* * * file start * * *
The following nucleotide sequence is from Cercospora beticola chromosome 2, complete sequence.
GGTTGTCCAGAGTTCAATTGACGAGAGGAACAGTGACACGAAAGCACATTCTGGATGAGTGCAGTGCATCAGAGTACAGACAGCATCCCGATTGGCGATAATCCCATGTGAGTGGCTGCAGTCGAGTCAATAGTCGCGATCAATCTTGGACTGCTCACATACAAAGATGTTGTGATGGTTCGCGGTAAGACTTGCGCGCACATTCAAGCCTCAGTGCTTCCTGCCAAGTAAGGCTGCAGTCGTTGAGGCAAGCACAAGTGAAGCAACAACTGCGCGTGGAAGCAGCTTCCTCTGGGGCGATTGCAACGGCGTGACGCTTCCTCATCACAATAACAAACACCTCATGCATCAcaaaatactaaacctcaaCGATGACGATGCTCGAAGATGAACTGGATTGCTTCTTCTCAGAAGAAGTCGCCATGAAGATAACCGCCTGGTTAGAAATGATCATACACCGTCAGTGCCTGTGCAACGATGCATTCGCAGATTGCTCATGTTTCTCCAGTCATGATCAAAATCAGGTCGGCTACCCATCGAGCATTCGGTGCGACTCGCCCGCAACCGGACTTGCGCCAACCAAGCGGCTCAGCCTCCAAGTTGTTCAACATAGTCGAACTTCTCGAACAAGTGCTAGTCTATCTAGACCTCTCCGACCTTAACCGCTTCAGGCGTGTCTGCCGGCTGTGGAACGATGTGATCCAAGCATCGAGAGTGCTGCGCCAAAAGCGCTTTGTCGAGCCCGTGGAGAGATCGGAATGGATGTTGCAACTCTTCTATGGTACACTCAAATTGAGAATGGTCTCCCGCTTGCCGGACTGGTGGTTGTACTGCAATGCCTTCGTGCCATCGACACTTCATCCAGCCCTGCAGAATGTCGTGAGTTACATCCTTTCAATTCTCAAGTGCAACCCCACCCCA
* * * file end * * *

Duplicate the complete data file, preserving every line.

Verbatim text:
The following nucleotide sequence is from Cercospora beticola chromosome 2, complete sequence.
GGTTGTCCAGAGTTCAATTGACGAGAGGAACAGTGACACGAAAGCACATTCTGGATGAGTGCAGTGCATCAGAGTACAGACAGCATCCCGATTGGCGATAATCCCATGTGAGTGGCTGCAGTCGAGTCAATAGTCGCGATCAATCTTGGACTGCTCACATACAAAGATGTTGTGATGGTTCGCGGTAAGACTTGCGCGCACATTCAAGCCTCAGTGCTTCCTGCCAAGTAAGGCTGCAGTCGTTGAGGCAAGCACAAGTGAAGCAACAACTGCGCGTGGAAGCAGCTTCCTCTGGGGCGATTGCAACGGCGTGACGCTTCCTCATCACAATAACAAACACCTCATGCATCAcaaaatactaaacctcaaCGATGACGATGCTCGAAGATGAACTGGATTGCTTCTTCTCAGAAGAAGTCGCCATGAAGATAACCGCCTGGTTAGAAATGATCATACACCGTCAGTGCCTGTGCAACGATGCATTCGCAGATTGCTCATGTTTCTCCAGTCATGATCAAAATCAGGTCGGCTACCCATCGAGCATTCGGTGCGACTCGCCCGCAACCGGACTTGCGCCAACCAAGCGGCTCAGCCTCCAAGTTGTTCAACATAGTCGAACTTCTCGAACAAGTGCTAGTCTATCTAGACCTCTCCGACCTTAACCGCTTCAGGCGTGTCTGCCGGCTGTGGAACGATGTGATCCAAGCATCGAGAGTGCTGCGCCAAAAGCGCTTTGTCGAGCCCGTGGAGAGATCGGAATGGATGTTGCAACTCTTCTATGGTACACTCAAATTGAGAATGGTCTCCCGCTTGCCGGACTGGTGGTTGTACTGCAATGCCTTCGTGCCATCGACACTTCATCCAGCCCTGCAGAATGTCGTGAGTTACATCCTTTCAATTCTCAAGTGCAACCCCACCCCA